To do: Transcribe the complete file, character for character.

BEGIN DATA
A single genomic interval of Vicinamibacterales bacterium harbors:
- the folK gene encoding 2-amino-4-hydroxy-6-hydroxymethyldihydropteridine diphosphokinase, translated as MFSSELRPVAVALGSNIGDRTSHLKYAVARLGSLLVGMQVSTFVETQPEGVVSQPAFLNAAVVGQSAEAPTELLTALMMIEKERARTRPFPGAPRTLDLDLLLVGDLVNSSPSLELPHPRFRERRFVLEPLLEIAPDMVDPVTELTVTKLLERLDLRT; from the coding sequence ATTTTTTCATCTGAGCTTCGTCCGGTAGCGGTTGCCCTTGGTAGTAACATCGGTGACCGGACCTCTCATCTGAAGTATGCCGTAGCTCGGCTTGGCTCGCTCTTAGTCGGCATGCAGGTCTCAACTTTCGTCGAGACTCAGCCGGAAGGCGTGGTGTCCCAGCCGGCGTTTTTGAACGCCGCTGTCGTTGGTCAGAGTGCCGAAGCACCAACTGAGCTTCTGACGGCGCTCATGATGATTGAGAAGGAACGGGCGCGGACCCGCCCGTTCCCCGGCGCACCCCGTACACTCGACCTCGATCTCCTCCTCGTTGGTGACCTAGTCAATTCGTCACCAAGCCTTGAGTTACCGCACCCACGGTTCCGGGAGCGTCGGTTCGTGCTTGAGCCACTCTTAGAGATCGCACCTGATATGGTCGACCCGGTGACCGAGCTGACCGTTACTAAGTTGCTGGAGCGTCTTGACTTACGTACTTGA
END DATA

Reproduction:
A single genomic interval of Vicinamibacterales bacterium harbors:
- the folK gene encoding 2-amino-4-hydroxy-6-hydroxymethyldihydropteridine diphosphokinase, translated as MFSSELRPVAVALGSNIGDRTSHLKYAVARLGSLLVGMQVSTFVETQPEGVVSQPAFLNAAVVGQSAEAPTELLTALMMIEKERARTRPFPGAPRTLDLDLLLVGDLVNSSPSLELPHPRFRERRFVLEPLLEIAPDMVDPVTELTVTKLLERLDLRT; from the coding sequence ATTTTTTCATCTGAGCTTCGTCCGGTAGCGGTTGCCCTTGGTAGTAACATCGGTGACCGGACCTCTCATCTGAAGTATGCCGTAGCTCGGCTTGGCTCGCTCTTAGTCGGCATGCAGGTCTCAACTTTCGTCGAGACTCAGCCGGAAGGCGTGGTGTCCCAGCCGGCGTTTTTGAACGCCGCTGTCGTTGGTCAGAGTGCCGAAGCACCAACTGAGCTTCTGACGGCGCTCATGATGATTGAGAAGGAACGGGCGCGGACCCGCCCGTTCCCCGGCGCACCCCGTACACTCGACCTCGATCTCCTCCTCGTTGGTGACCTAGTCAATTCGTCACCAAGCCTTGAGTTACCGCACCCACGGTTCCGGGAGCGTCGGTTCGTGCTTGAGCCACTCTTAGAGATCGCACCTGATATGGTCGACCCGGTGACCGAGCTGACCGTTACTAAGTTGCTGGAGCGTCTTGACTTACGTACTTGA